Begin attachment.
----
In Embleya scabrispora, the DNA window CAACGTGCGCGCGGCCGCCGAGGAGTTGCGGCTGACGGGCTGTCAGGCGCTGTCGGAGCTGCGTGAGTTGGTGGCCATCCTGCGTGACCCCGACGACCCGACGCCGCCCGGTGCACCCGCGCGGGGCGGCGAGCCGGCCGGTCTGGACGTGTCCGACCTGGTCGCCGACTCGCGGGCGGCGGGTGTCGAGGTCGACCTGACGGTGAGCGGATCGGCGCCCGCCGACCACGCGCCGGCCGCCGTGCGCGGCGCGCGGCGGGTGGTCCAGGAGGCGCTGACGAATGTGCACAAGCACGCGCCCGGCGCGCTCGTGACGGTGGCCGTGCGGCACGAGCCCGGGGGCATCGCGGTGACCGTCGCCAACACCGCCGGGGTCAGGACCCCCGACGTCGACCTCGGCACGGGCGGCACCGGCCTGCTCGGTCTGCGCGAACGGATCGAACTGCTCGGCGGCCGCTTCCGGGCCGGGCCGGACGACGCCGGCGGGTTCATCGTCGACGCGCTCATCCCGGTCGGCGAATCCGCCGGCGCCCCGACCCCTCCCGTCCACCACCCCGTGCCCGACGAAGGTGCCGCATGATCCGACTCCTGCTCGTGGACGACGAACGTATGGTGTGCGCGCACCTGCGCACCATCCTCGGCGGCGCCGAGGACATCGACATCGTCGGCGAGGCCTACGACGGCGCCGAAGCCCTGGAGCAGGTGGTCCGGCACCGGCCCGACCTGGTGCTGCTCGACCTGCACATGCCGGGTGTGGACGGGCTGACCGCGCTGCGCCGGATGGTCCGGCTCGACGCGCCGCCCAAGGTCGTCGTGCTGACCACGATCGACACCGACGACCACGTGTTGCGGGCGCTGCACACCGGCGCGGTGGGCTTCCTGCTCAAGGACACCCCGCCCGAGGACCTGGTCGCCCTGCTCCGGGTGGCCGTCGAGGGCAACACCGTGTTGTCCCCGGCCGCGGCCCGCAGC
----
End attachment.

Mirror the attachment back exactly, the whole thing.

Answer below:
In Embleya scabrispora, the DNA window CAACGTGCGCGCGGCCGCCGAGGAGTTGCGGCTGACGGGCTGTCAGGCGCTGTCGGAGCTGCGTGAGTTGGTGGCCATCCTGCGTGACCCCGACGACCCGACGCCGCCCGGTGCACCCGCGCGGGGCGGCGAGCCGGCCGGTCTGGACGTGTCCGACCTGGTCGCCGACTCGCGGGCGGCGGGTGTCGAGGTCGACCTGACGGTGAGCGGATCGGCGCCCGCCGACCACGCGCCGGCCGCCGTGCGCGGCGCGCGGCGGGTGGTCCAGGAGGCGCTGACGAATGTGCACAAGCACGCGCCCGGCGCGCTCGTGACGGTGGCCGTGCGGCACGAGCCCGGGGGCATCGCGGTGACCGTCGCCAACACCGCCGGGGTCAGGACCCCCGACGTCGACCTCGGCACGGGCGGCACCGGCCTGCTCGGTCTGCGCGAACGGATCGAACTGCTCGGCGGCCGCTTCCGGGCCGGGCCGGACGACGCCGGCGGGTTCATCGTCGACGCGCTCATCCCGGTCGGCGAATCCGCCGGCGCCCCGACCCCTCCCGTCCACCACCCCGTGCCCGACGAAGGTGCCGCATGATCCGACTCCTGCTCGTGGACGACGAACGTATGGTGTGCGCGCACCTGCGCACCATCCTCGGCGGCGCCGAGGACATCGACATCGTCGGCGAGGCCTACGACGGCGCCGAAGCCCTGGAGCAGGTGGTCCGGCACCGGCCCGACCTGGTGCTGCTCGACCTGCACATGCCGGGTGTGGACGGGCTGACCGCGCTGCGCCGGATGGTCCGGCTCGACGCGCCGCCCAAGGTCGTCGTGCTGACCACGATCGACACCGACGACCACGTGTTGCGGGCGCTGCACACCGGCGCGGTGGGCTTCCTGCTCAAGGACACCCCGCCCGAGGACCTGGTCGCCCTGCTCCGGGTGGCCGTCGAGGGCAACACCGTGTTGTCCCCGGCCGCGGCCCGCAGC